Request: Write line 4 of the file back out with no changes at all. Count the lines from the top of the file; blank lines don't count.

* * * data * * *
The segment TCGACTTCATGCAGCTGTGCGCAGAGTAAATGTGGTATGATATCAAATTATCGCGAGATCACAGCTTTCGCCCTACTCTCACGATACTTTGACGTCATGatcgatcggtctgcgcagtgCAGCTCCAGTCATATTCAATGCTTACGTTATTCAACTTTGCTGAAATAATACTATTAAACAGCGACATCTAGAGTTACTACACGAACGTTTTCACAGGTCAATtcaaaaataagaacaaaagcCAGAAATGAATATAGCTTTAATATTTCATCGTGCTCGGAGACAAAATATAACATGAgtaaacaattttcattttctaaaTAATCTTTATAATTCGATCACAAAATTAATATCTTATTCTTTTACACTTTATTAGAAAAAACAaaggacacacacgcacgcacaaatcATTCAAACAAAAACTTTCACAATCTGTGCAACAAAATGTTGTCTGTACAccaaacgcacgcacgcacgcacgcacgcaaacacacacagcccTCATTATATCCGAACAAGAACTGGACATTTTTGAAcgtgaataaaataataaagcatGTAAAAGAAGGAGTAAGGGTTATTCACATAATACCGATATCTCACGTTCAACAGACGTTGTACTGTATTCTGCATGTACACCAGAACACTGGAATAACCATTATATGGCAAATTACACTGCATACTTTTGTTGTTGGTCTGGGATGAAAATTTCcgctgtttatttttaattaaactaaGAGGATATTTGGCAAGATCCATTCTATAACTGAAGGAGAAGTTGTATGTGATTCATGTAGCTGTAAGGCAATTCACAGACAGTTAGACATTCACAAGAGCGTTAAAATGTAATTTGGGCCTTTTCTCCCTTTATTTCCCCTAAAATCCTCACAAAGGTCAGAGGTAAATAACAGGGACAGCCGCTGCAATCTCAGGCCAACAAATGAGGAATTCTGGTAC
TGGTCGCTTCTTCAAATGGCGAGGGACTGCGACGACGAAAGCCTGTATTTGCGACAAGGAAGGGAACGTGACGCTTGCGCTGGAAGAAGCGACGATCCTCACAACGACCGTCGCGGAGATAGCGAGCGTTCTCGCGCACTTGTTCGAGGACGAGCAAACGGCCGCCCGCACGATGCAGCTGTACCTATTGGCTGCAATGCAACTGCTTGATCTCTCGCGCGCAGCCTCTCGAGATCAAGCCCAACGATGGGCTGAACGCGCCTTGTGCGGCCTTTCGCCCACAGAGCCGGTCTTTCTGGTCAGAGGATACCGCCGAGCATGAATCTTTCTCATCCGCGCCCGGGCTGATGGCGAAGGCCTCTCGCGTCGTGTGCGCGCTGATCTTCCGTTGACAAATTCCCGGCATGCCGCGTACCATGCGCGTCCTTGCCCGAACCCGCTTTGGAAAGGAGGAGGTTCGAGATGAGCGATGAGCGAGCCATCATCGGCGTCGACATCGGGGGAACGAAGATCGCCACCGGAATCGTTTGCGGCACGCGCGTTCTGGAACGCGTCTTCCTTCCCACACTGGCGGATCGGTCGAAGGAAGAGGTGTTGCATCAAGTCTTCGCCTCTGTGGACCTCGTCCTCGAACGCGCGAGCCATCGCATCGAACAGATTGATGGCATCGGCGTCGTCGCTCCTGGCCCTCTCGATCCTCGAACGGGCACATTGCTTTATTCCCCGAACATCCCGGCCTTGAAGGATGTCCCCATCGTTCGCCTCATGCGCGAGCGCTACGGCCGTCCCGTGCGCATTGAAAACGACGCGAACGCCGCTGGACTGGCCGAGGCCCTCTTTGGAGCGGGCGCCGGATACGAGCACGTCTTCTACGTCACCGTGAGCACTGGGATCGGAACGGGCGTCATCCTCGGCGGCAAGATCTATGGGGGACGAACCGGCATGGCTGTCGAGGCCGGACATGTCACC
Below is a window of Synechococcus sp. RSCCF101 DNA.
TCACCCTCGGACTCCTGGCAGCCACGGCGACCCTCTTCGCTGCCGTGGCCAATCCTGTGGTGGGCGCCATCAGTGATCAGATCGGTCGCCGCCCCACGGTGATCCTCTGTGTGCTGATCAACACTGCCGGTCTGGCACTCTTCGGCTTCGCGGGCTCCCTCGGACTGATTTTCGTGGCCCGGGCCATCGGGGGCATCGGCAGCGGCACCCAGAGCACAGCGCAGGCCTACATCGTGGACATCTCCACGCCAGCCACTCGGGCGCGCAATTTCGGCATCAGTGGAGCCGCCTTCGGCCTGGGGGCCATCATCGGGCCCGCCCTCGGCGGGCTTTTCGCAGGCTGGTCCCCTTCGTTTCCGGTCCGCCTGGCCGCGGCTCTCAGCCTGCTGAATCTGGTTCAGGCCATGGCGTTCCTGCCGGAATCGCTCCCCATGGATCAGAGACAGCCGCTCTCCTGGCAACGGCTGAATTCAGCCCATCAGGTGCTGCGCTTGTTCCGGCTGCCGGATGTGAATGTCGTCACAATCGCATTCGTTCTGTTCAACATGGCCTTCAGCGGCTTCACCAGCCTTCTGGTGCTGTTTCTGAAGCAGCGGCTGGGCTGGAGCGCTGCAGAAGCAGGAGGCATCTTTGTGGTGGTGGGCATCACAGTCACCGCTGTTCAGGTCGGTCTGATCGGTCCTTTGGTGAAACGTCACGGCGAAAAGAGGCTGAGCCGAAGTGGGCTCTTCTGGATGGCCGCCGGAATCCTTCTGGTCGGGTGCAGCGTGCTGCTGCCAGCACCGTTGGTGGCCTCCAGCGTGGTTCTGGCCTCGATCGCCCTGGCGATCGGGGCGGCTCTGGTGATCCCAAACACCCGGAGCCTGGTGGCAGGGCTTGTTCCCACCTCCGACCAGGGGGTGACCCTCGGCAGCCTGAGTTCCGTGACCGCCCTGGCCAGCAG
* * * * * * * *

TCACCCTCGGACTCCTGGCAGCCACGGCGACCCTCTTCGCTGCCGTGGCCAATCCTGTGGTGGGCGCCATCAGTGATCAGATCGGTCGCCGCCCCACGGTGATCCTCTGTGTGCTGATCAACACTGCCGGTCTGGCACTCTTCGGCTTCGCGGGCTCCCTCGGACTGATTTTCGTGGCCCGGGCCATCGGGGGCATCGGCAGCGGCACCCAGAGCACAGCGCAGGCCTACATCGTGGACATCTCCACGCCAGCCACTCGGGCGCGCAATTTCGGCATCAGTGGAGCCGCCTTCGGCCTGGGGGCCATCATCGGGCCCGCCCTCGGCGGGCTTTTCGCAGGCTGGTCCCCTTCGTTTCCGGTCCGCCTGGCCGCGGCTCTCAGCCTGCTGAATCTGGTTCAGGCCATGGCGTTCCTGCCGGAATCGCTCCCCATGGATCAGAGACAGCCGCTCTCCTGGCAACGGCTGAATTCAGCCCATCAGGTGCTGCGCTTGTTCCGGCTGCCGGATGTGAATGTCGTCACAATCGCATTCGTTCTGTTCAACATGGCCTTCAGCGGCTTCACCAGCCTTCTGGTGCTGTTTCTGAAGCAGCGGCTGGGCTGGAGCGCTGCAGAAGCAGGAGGCATCTTTGTGGTGGTGGGCATCACAGTCACCGCTGTTCAGGTCGGTCTGATCGGTCCTTTGGTGAAACGTCACGGCGAAAAGAGGCTGAGCCGAAGTGGGCTCTTCTGGATGGCCGCCGGAATCCTTCTGGTCGGGTGCAGCGTGCTGCTGCCAGCACCGTTGGTGGCCTCCAGCGTGGTTCTGGCCTCGATCGCCCTGGCGATCGGGGCGGCTCTGGTGATCCCAAACACCCGGAGCCTGGTGGCAGGGCTTGTTCCCACCTCCGACCAGGGGGTGACCCTCGGCAGCCTGAGTTCCGTGACCGCCCTGGCCAGCAG